When our mom started acting “odd”, we had no idea what was going on. There were so many layers to her behavior, so many peculiar instances and things she would say, we didn’t know what to make of any of it. There are so many things that happened, I would need a few days and bottles of wine to get you caught up to how we got to where we are now. Which, considering all things, is a much better place than where we were, say, a year ago.
I remember at times I was so frustrated, annoyed, even angry with my mom. It’s important to know that this terrible disease was the furthest thought from my brain. Not in a million years did I think it was dementia when she first started showing signs – over time, yes, but not at first. I just thought maybe she wasn’t really interested in me or my life anymore, I was beginning to take it really personally. A part of me felt abandoned on top of feeling confused and extraordinarily anxious. I can recall a moment with her, I became so upset, I said something along the lines of would she even care if something terrible happened to me. I could see her reaching for emotion and trying so hard, but she couldn’t quite express her thoughts or emotions and yet, we still didn’t know. The only thing she was able to get out was, “I do love you Lauren”. The guilt I had after that day once we finally found out what her diagnosis was (Frontal Temporal Dementia, FTD for short)…I mean, it’s a memory and moment I need to let go of. It needs to go. With this disease, that is exactly what happens, you lose interest in the very things that were once your entire life, you lose interest in EVERYTHING. Believe me, nothing is spared here, nothing. Honestly, I was hoping she was popping pills or something, because that I knew was at least fixable in some way. Now, fast forward through all of the doctor appointments, all of the insanely difficult and heart breaking decisions we had to make, all of the transitions and I, without maybe even realizing it, began to understand the severity and the depth of this disease and my new mom. I mean, of course, she is always my mom, but she’s different now. The woman who raised me, who sat on our front porch with me when I got back from my first trip to Italy and wanted to hear every detail or who would take me shopping for the most beautiful dresses, shoes and accessories to wear to weddings with Anthony because she was secretly trying to marry me off. Seriously, lol. And she would always say to me, “he’s going to marry you one day”…and she was right, he did. It’s those memories and some of the things she said that will stick with me forever. Oh and her laugh…she has a good laugh, we just don’t hear it too often anymore. You better believe if I have to moon her or flash her my boobies to get even an ounce of that amazingly, contagious laugh out of her, I’ll do it. It works like a charm.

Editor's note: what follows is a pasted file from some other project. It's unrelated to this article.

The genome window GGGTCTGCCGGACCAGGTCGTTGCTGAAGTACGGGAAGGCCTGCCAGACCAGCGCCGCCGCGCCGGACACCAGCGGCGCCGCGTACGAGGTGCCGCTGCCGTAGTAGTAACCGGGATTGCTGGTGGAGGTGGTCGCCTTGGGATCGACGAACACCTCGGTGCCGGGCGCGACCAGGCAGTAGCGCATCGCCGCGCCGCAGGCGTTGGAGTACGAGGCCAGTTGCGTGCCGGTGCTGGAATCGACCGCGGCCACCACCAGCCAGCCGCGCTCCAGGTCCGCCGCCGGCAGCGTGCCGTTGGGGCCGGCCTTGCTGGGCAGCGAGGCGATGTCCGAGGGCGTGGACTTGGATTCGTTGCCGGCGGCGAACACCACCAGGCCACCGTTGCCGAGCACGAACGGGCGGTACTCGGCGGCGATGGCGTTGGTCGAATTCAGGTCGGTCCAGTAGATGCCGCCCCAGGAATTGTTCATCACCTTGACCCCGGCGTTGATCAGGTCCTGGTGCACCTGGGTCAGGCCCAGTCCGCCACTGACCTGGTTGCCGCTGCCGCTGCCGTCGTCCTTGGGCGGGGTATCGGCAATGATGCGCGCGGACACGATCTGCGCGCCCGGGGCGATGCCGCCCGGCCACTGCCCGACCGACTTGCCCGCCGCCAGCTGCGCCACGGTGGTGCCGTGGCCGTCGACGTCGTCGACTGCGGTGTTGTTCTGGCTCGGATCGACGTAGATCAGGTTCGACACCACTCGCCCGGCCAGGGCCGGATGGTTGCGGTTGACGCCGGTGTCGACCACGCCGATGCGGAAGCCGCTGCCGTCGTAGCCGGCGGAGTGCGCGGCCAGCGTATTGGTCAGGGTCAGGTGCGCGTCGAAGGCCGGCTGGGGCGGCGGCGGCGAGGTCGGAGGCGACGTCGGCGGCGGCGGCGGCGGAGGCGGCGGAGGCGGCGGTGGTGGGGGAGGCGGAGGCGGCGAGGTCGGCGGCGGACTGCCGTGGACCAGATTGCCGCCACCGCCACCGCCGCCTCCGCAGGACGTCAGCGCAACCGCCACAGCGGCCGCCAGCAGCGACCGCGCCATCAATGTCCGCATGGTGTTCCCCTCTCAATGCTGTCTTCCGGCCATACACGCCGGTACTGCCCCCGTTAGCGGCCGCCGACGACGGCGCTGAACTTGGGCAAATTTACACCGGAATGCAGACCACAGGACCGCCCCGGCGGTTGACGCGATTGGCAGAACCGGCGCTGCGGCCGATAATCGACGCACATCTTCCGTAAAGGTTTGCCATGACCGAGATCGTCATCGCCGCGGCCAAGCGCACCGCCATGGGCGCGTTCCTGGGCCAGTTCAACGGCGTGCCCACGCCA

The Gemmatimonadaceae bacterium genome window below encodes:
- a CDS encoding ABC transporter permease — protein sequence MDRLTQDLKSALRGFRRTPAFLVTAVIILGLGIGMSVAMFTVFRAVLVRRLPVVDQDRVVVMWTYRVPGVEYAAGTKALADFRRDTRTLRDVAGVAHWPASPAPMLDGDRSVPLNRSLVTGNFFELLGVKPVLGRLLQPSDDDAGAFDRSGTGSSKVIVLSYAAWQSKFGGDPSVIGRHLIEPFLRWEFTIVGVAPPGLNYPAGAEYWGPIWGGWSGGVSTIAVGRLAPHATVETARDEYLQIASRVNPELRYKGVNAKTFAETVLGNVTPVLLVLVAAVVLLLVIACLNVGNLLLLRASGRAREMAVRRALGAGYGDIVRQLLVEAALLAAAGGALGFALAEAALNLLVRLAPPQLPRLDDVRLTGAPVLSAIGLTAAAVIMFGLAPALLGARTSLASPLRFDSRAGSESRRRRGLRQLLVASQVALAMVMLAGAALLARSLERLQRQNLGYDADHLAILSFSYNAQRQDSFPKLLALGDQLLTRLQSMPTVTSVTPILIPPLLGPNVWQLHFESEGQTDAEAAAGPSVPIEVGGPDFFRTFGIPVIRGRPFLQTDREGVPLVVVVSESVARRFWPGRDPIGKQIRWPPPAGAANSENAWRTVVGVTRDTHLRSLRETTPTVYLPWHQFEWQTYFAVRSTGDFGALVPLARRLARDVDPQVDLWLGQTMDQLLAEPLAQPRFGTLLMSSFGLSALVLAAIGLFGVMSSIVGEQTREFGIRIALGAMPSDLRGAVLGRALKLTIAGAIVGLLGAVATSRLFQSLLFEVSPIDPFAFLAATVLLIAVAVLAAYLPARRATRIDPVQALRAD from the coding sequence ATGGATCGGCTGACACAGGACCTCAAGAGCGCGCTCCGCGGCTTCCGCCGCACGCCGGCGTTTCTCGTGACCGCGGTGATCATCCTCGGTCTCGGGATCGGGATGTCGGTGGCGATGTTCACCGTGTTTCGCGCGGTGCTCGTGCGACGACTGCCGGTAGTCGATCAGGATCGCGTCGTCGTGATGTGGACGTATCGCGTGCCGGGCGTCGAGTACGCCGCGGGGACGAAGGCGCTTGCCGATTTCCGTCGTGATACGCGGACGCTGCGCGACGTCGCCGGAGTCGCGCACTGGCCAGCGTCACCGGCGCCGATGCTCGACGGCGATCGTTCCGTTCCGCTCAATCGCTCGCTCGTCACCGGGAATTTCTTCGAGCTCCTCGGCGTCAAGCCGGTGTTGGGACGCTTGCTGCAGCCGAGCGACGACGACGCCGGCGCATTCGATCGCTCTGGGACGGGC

And now we are here and the roles have completely changed. In a really weird, but natural way of life manner, she is kind of more like my small child now than my mom and I know over time, she will be more like my baby, but for right now, I am trying to enjoy my new mom and stay in the present moment. I’m trying to be grateful for the woman she is now and the lessons she is teaching me. This entire experience has shifted me and not entirely in a bad way. The love I have for her now is certainly different than the love I exhibited when she wasn’t sick. It’s a more nurturing love, a more compassionate love. It’s a hard to explain kind of love, but I feel that it is different, yet beautifully the same in a way. I have no choice but to accept our new roles and relationship with one another, so I choose to try to enjoy it. It’s that or dive deep into a depression and that certainly wouldn’t be fair to either of us. Because if I don’t take care of me, how am I suppose to take care of my mama? Obviously I would do anything in the world for her to not be sick, but there is nothing that I can do, except be okay with her transitions, her journey and to do anything and everything she needs me to do. The patience she has taught me to have and the extra amount of love she has allowed me to give, is something that I really didn’t know I had. She has no idea the amount of invaluable lessons and gifts she has given me during this time and I am extraordinarily grateful to her. I have said a lot of “me” and “I”, but it goes without saying that our family would have never gotten to where we are without the support and love we bring to any and every situation we are faced with.
Although I feel like I did lose my mom, I also know she is still present, just in a different way. Just as I did before she was sick, I will embrace who she is now, the woman and mother she is to me at this moment in my life and I will focus on the now, because this is her journey and I’m going to walk with her while she goes on it. Regardless of the stage she is in her life, she will always be this insanely beautiful woman, inside and out.
Click hear to read more about Lauren’s journey with her mama.
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